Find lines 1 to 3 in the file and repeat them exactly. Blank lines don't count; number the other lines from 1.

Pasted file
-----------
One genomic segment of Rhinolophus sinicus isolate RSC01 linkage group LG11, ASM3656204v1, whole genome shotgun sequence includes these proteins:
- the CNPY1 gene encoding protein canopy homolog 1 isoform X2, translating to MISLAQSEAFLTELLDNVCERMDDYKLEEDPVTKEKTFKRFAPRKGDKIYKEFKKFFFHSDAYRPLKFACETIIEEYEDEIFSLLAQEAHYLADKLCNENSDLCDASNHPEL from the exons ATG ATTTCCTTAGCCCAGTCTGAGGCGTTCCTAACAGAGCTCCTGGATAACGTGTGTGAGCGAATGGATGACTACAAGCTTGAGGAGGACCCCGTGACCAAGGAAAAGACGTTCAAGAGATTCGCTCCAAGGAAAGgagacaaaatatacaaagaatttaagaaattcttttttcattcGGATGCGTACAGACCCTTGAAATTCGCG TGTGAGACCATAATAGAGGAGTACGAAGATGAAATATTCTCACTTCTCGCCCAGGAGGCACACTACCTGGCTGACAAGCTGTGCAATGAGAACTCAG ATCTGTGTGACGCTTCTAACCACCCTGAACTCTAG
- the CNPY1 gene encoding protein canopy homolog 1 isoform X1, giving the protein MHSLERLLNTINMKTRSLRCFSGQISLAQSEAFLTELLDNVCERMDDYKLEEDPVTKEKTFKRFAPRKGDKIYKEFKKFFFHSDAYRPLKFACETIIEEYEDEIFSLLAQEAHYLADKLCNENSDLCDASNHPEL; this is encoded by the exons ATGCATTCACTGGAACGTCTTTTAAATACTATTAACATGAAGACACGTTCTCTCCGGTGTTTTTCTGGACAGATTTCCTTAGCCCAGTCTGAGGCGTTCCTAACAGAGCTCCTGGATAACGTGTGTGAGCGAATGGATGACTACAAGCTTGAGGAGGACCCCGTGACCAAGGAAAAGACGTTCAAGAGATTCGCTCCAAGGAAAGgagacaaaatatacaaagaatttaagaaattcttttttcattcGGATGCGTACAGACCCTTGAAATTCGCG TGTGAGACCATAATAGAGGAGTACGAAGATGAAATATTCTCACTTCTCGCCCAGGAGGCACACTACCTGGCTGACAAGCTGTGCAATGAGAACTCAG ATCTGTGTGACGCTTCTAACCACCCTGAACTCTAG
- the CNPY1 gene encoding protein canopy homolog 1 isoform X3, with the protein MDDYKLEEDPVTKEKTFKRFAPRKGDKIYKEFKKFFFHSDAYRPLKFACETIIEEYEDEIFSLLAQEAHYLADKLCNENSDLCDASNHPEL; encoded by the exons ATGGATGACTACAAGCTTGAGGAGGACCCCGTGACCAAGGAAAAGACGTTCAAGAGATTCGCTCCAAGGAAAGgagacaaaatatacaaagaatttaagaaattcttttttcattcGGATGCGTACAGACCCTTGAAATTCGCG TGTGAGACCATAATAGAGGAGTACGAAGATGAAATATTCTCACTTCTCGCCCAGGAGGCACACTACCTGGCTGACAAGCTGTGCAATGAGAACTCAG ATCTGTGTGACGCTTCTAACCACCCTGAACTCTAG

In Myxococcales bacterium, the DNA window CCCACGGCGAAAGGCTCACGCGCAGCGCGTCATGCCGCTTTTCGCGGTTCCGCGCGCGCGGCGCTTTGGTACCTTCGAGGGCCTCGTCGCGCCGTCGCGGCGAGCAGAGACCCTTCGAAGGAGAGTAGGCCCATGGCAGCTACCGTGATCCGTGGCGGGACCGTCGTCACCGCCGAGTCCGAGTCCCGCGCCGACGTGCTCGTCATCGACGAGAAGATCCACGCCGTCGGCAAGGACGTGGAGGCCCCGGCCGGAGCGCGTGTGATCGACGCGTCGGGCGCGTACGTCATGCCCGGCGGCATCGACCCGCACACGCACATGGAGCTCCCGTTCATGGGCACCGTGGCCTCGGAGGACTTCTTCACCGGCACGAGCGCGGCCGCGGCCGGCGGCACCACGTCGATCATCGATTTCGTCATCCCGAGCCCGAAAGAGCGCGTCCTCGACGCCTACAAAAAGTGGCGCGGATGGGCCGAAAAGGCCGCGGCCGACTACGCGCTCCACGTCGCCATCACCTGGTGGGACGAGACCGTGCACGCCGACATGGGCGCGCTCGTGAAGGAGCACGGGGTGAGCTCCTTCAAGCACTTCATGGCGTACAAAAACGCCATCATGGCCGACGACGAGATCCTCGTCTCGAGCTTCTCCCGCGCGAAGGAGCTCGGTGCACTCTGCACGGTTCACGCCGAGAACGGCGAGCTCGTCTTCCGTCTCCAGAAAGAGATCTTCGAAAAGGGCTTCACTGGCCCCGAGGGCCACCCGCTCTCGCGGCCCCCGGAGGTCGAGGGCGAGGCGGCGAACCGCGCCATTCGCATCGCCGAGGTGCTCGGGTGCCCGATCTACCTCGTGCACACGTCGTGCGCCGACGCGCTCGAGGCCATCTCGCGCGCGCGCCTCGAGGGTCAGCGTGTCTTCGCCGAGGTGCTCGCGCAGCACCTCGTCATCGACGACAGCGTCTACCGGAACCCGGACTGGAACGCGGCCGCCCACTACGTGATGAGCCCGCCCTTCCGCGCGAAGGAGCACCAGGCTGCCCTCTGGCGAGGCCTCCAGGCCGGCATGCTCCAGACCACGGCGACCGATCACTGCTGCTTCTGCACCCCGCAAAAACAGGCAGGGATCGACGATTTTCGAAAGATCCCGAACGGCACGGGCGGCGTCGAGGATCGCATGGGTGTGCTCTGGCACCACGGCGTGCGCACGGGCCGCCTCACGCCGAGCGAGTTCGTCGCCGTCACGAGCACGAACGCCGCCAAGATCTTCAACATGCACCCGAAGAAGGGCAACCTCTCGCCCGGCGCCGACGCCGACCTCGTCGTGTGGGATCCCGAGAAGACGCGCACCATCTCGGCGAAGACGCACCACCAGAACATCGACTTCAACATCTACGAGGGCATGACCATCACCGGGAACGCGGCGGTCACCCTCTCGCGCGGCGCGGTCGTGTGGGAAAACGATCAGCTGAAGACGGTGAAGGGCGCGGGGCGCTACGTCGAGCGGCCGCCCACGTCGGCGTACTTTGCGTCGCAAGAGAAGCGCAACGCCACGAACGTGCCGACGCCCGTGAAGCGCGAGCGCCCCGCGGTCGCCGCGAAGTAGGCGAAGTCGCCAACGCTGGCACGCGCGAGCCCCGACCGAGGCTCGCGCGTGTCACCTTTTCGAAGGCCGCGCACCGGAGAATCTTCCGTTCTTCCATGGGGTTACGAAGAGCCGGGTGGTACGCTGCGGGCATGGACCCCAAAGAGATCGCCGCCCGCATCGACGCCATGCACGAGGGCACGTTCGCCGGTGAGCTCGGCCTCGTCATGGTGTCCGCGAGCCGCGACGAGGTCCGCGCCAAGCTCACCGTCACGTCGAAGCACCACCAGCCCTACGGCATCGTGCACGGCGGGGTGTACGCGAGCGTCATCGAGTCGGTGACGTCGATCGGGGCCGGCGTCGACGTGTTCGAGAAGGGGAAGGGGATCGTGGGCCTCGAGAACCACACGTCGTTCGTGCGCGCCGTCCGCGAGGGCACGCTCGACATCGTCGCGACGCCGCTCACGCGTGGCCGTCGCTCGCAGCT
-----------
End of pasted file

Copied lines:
One genomic segment of Rhinolophus sinicus isolate RSC01 linkage group LG11, ASM3656204v1, whole genome shotgun sequence includes these proteins:
- the CNPY1 gene encoding protein canopy homolog 1 isoform X2, translating to MISLAQSEAFLTELLDNVCERMDDYKLEEDPVTKEKTFKRFAPRKGDKIYKEFKKFFFHSDAYRPLKFACETIIEEYEDEIFSLLAQEAHYLADKLCNENSDLCDASNHPEL from the exons ATG ATTTCCTTAGCCCAGTCTGAGGCGTTCCTAACAGAGCTCCTGGATAACGTGTGTGAGCGAATGGATGACTACAAGCTTGAGGAGGACCCCGTGACCAAGGAAAAGACGTTCAAGAGATTCGCTCCAAGGAAAGgagacaaaatatacaaagaatttaagaaattcttttttcattcGGATGCGTACAGACCCTTGAAATTCGCG TGTGAGACCATAATAGAGGAGTACGAAGATGAAATATTCTCACTTCTCGCCCAGGAGGCACACTACCTGGCTGACAAGCTGTGCAATGAGAACTCAG ATCTGTGTGACGCTTCTAACCACCCTGAACTCTAG
- the CNPY1 gene encoding protein canopy homolog 1 isoform X1, giving the protein MHSLERLLNTINMKTRSLRCFSGQISLAQSEAFLTELLDNVCERMDDYKLEEDPVTKEKTFKRFAPRKGDKIYKEFKKFFFHSDAYRPLKFACETIIEEYEDEIFSLLAQEAHYLADKLCNENSDLCDASNHPEL; this is encoded by the exons ATGCATTCACTGGAACGTCTTTTAAATACTATTAACATGAAGACACGTTCTCTCCGGTGTTTTTCTGGACAGATTTCCTTAGCCCAGTCTGAGGCGTTCCTAACAGAGCTCCTGGATAACGTGTGTGAGCGAATGGATGACTACAAGCTTGAGGAGGACCCCGTGACCAAGGAAAAGACGTTCAAGAGATTCGCTCCAAGGAAAGgagacaaaatatacaaagaatttaagaaattcttttttcattcGGATGCGTACAGACCCTTGAAATTCGCG TGTGAGACCATAATAGAGGAGTACGAAGATGAAATATTCTCACTTCTCGCCCAGGAGGCACACTACCTGGCTGACAAGCTGTGCAATGAGAACTCAG ATCTGTGTGACGCTTCTAACCACCCTGAACTCTAG